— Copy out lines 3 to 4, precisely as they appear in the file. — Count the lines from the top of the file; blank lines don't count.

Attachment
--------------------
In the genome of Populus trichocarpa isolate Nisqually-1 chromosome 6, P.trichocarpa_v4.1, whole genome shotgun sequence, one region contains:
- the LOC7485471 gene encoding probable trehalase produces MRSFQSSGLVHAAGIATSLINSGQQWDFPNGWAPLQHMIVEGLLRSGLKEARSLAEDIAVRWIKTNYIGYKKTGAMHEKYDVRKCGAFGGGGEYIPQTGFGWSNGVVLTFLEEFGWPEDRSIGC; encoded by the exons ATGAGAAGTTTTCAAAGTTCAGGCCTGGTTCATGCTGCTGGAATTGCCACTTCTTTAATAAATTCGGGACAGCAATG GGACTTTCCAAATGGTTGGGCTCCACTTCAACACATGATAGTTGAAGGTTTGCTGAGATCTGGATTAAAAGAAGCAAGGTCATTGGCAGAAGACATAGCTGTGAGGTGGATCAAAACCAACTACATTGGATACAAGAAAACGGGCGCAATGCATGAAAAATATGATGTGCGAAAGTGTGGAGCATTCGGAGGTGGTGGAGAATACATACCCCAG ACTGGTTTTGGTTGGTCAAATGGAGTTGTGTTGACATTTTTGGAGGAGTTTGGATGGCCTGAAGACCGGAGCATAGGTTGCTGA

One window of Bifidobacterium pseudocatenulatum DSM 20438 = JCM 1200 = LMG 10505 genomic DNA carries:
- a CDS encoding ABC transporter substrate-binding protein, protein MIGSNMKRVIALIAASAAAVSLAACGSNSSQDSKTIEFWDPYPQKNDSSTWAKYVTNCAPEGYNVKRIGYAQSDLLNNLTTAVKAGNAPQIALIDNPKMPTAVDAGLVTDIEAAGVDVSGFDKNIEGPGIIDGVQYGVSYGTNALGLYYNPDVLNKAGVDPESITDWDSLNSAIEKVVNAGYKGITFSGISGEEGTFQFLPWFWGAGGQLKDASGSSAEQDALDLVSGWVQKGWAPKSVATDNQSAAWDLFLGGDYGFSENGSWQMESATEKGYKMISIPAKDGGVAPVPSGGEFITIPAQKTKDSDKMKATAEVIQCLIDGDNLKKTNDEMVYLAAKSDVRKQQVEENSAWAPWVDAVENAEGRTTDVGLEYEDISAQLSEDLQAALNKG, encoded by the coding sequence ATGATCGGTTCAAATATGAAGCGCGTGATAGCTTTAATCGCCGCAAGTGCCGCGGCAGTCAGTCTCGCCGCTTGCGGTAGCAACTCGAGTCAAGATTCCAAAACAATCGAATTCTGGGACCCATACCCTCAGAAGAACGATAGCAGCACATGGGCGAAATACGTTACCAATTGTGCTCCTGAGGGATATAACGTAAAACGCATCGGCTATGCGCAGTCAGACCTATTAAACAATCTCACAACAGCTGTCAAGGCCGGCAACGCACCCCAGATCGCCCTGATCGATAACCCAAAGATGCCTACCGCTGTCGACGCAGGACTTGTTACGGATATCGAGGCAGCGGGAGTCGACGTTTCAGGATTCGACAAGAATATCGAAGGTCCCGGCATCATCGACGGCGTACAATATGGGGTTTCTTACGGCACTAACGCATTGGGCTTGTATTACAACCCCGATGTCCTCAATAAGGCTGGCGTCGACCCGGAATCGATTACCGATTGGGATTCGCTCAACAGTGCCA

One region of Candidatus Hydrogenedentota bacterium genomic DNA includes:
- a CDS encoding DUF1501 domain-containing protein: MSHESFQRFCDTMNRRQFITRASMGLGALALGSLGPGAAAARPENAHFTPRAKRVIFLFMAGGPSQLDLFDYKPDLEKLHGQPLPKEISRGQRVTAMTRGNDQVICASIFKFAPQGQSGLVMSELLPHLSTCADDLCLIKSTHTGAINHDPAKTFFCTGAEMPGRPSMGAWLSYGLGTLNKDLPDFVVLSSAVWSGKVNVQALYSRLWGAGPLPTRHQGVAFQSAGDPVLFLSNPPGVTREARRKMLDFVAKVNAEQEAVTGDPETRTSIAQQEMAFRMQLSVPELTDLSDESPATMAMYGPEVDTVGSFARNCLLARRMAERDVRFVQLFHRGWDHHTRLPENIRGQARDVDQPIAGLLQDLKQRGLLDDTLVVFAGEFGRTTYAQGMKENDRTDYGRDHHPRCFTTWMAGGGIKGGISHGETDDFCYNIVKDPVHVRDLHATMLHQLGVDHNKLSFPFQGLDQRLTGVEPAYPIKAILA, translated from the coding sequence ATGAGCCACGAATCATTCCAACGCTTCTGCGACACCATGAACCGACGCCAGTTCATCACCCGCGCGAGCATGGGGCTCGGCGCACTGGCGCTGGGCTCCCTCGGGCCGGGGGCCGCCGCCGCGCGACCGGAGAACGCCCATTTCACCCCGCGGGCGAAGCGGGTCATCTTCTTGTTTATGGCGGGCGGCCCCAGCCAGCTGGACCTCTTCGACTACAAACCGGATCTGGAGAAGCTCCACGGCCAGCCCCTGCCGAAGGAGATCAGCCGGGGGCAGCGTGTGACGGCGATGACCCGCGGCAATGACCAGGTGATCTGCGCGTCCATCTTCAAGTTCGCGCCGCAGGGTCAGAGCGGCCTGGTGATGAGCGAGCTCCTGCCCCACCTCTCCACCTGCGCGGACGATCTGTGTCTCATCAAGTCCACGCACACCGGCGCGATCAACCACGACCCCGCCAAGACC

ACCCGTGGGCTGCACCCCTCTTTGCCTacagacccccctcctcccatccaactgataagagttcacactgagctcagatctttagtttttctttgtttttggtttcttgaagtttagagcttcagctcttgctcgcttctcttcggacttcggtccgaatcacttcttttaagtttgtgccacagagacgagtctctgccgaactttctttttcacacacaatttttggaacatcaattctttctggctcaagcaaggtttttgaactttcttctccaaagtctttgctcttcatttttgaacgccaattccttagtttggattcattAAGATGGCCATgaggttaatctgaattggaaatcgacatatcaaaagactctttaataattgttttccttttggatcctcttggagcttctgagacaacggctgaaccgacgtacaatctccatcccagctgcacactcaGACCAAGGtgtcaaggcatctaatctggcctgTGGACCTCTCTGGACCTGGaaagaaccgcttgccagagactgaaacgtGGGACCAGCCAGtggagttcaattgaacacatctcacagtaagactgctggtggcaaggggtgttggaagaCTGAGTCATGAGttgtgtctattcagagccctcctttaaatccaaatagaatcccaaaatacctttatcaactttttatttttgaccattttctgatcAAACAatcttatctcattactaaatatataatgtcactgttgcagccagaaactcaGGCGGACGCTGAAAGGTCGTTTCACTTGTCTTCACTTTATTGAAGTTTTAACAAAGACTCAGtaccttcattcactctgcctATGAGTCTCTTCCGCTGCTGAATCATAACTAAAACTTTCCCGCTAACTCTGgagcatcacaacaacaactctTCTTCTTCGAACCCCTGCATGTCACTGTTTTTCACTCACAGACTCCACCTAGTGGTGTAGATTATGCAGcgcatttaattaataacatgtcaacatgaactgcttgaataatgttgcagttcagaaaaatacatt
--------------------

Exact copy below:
One window of Bifidobacterium pseudocatenulatum DSM 20438 = JCM 1200 = LMG 10505 genomic DNA carries:
- a CDS encoding ABC transporter substrate-binding protein, protein MIGSNMKRVIALIAASAAAVSLAACGSNSSQDSKTIEFWDPYPQKNDSSTWAKYVTNCAPEGYNVKRIGYAQSDLLNNLTTAVKAGNAPQIALIDNPKMPTAVDAGLVTDIEAAGVDVSGFDKNIEGPGIIDGVQYGVSYGTNALGLYYNPDVLNKAGVDPESITDWDSLNSAIEKVVNAGYKGITFSGISGEEGTFQFLPWFWGAGGQLKDASGSSAEQDALDLVSGWVQKGWAPKSVATDNQSAAWDLFLGGDYGFSENGSWQMESATEKGYKMISIPAKDGGVAPVPSGGEFITIPAQKTKDSDKMKATAEVIQCLIDGDNLKKTNDEMVYLAAKSDVRKQQVEENSAWAPWVDAVENAEGRTTDVGLEYEDISAQLSEDLQAALNKG, encoded by the coding sequence ATGATCGGTTCAAATATGAAGCGCGTGATAGCTTTAATCGCCGCAAGTGCCGCGGCAGTCAGTCTCGCCGCTTGCGGTAGCAACTCGAGTCAAGATTCCAAAACAATCGAATTCTGGGACCCATACCCTCAGAAGAACGATAGCAGCACATGGGCGAAATACGTTACCAATTGTGCTCCTGAGGGATATAACGTAAAACGCATCGGCTATGCGCAGTCAGACCTATTAAACAATCTCACAACAGCTGTCAAGGCCGGCAACGCACCCCAGATCGCCCTGATCGATAACCCAAAGATGCCTACCGCTGTCGACGCAGGACTTGTTACGGATATCGAGGCAGCGGGAGTCGACGTTTCAGGATTCGACAAGAATATCGAAGGTCCCGGCATCATCGACGGCGTACAATATGGGGTTTCTTACGGCACTAACGCATTGGGCTTGTATTACAACCCCGATGTCCTCAATAAGGCTGGCGTCGACCCGGAATCGATTACCGATTGGGATTCGCTCAACAGTGCCA